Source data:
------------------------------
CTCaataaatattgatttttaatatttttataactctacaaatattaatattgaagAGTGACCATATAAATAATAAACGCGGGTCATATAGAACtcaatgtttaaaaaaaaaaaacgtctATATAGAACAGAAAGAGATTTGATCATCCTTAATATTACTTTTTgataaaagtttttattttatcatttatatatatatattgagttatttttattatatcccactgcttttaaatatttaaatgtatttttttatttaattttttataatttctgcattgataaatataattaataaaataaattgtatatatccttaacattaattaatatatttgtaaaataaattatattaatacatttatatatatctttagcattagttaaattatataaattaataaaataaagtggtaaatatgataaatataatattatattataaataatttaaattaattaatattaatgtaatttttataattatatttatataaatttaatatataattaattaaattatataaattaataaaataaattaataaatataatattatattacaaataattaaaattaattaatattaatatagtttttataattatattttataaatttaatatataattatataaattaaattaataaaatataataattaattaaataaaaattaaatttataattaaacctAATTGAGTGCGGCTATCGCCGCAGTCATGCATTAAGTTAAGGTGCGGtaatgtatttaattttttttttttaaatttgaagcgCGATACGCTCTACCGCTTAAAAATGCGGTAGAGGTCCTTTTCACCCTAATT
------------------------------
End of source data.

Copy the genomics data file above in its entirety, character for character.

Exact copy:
CTCaataaatattgatttttaatatttttataactctacaaatattaatattgaagAGTGACCATATAAATAATAAACGCGGGTCATATAGAACtcaatgtttaaaaaaaaaaaacgtctATATAGAACAGAAAGAGATTTGATCATCCTTAATATTACTTTTTgataaaagtttttattttatcatttatatatatatattgagttatttttattatatcccactgcttttaaatatttaaatgtatttttttatttaattttttataatttctgcattgataaatataattaataaaataaattgtatatatccttaacattaattaatatatttgtaaaataaattatattaatacatttatatatatctttagcattagttaaattatataaattaataaaataaagtggtaaatatgataaatataatattatattataaataatttaaattaattaatattaatgtaatttttataattatatttatataaatttaatatataattaattaaattatataaattaataaaataaattaataaatataatattatattacaaataattaaaattaattaatattaatatagtttttataattatattttataaatttaatatataattatataaattaaattaataaaatataataattaattaaataaaaattaaatttataattaaacctAATTGAGTGCGGCTATCGCCGCAGTCATGCATTAAGTTAAGGTGCGGtaatgtatttaattttttttttttaaatttgaagcgCGATACGCTCTACCGCTTAAAAATGCGGTAGAGGTCCTTTTCACCCTAATT